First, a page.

Florida's Traffic Control Rules
Posted By Garrett Riley || Oct 18, 2012
When we discuss car accidents and personal injury cases, we always hear about the term, “negligence.” Negligence is important because it is the basis for most personal injury car accident cases and must be proved in order to recover any compensation for your injuries and pain and suffering. Essentially, negligence is the failure of someone to exercise reasonable care.If someone hurt someone else by failing to exercise reasonable care, then the at fault party can be held liable for negligence. Sometimes evidence of negligence is obvious and other times it is not. That is why it is important for a personal injury attorney to be familiar with the rules of the road, otherwise known as Florida’s traffic control rules.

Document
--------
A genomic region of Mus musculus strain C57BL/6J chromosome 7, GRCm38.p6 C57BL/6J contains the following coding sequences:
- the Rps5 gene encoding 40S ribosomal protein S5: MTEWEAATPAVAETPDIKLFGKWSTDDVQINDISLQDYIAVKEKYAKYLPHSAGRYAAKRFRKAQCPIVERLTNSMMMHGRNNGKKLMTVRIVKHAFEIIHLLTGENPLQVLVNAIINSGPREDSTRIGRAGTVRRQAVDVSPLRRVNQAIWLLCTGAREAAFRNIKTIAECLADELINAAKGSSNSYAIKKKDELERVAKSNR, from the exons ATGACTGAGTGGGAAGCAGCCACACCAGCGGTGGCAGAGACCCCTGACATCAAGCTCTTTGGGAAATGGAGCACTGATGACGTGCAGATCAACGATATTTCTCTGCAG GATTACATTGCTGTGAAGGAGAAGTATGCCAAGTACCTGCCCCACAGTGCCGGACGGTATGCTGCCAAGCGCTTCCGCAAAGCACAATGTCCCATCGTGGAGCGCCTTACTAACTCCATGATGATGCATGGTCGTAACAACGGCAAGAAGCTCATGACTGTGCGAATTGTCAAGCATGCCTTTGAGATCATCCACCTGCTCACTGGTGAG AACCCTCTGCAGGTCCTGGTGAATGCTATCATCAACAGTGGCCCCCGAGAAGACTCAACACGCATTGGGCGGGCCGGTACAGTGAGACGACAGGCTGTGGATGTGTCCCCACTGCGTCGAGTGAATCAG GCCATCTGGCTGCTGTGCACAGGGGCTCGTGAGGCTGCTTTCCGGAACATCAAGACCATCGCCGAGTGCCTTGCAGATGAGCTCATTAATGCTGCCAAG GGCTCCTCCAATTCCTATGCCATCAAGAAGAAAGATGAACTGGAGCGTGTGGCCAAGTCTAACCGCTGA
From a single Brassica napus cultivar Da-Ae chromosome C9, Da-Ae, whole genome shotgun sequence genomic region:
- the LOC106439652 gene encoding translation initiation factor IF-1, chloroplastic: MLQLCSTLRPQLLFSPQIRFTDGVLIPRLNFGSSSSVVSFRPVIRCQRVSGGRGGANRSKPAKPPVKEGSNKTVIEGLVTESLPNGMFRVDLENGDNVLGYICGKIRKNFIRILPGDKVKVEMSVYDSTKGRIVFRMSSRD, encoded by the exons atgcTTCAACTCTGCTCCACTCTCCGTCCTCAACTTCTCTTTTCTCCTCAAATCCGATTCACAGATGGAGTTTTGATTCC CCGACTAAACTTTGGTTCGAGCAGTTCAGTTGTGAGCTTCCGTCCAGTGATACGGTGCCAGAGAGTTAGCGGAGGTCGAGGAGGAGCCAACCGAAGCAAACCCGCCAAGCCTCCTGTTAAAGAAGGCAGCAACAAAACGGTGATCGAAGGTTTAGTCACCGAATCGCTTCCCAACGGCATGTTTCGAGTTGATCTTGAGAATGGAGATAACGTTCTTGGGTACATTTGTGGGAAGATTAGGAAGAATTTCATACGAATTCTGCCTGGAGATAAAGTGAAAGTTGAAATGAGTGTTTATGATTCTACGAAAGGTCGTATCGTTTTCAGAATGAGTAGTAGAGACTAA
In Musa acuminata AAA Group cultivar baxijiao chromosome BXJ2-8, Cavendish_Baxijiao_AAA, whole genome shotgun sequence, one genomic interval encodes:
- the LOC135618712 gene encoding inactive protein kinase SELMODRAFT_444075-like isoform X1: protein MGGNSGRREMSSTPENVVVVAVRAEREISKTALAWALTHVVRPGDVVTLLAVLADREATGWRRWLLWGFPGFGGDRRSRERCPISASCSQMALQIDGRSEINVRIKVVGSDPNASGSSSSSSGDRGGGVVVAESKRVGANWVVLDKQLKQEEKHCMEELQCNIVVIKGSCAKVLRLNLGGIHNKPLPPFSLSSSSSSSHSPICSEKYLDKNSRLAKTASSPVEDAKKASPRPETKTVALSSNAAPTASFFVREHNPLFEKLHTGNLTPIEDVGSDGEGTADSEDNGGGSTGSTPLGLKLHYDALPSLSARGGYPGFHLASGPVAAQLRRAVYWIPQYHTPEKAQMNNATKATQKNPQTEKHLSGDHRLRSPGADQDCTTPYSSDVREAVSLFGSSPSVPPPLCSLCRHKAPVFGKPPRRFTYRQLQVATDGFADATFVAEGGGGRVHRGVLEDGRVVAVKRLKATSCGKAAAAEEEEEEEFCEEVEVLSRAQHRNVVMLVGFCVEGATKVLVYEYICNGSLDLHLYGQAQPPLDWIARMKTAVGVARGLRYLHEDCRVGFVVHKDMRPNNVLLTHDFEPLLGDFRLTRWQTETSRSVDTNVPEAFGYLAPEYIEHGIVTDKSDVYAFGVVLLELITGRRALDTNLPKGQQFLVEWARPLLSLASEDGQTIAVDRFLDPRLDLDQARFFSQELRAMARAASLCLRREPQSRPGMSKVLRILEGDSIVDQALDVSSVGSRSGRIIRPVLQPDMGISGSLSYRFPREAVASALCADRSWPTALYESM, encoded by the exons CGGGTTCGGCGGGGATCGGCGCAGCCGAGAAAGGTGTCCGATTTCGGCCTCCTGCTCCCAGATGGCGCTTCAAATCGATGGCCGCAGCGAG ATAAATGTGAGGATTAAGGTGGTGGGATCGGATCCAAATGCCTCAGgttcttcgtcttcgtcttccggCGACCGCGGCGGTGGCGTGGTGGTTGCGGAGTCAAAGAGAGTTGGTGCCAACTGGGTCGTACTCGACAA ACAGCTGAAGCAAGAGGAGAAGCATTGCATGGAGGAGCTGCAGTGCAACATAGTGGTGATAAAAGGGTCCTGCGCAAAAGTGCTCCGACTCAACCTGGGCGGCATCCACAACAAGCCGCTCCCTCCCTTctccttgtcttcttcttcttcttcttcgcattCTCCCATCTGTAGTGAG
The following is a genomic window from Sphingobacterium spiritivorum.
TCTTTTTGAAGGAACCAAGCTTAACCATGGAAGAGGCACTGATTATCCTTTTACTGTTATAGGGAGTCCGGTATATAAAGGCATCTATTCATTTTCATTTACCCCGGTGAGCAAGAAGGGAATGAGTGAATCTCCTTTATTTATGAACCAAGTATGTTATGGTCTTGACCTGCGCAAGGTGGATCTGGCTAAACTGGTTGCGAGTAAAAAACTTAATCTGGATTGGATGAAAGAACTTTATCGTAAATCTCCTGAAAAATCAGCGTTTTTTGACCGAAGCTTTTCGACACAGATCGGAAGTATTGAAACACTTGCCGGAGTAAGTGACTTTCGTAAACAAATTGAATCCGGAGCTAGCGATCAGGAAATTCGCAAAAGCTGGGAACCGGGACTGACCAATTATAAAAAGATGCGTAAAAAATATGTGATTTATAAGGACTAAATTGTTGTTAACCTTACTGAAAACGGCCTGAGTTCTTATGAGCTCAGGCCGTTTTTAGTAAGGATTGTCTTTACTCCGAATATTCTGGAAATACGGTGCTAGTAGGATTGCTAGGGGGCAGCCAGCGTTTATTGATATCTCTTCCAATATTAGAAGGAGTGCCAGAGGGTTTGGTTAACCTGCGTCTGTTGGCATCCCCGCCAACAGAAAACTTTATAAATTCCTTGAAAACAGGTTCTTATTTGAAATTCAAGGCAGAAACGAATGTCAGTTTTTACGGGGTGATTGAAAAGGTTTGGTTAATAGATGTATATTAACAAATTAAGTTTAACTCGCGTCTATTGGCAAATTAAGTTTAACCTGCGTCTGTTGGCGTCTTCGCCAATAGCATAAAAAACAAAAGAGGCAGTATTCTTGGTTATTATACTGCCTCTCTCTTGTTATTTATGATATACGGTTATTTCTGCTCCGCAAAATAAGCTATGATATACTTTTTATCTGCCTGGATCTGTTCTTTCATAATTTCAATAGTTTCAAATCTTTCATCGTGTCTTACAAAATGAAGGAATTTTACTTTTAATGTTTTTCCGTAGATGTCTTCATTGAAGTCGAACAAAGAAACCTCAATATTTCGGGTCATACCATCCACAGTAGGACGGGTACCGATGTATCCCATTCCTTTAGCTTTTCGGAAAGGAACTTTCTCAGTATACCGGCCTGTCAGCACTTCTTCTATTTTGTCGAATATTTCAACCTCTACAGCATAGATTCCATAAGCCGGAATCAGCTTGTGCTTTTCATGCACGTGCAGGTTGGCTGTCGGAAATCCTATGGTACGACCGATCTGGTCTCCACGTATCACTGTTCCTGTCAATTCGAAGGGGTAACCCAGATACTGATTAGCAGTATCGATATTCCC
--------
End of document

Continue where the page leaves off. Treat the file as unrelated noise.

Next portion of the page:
These rules can be found in Florida Statutes Chapter 316. If someone caused an accident, it is likely that they violated some rule in Chapter 316. If an accident report is created by a police officer and the officer finds someone at fault based on their observations, the officer will usually issue a citation under one of the rules in Chapter 316. Chapter 316 spells out almost all the rules that drivers are to follow when they get behind the wheel of a car. For example, the rules spell out what you are supposed to do at a flashing yellow light and what the rule is against following another car too closely. If the facts and evidence show that someone did not follow one of the rules of Chapter 316, it can be argued that the person was negligent because they failed to exercise care and failed to act with an understanding of the laws that govern our streets and highways.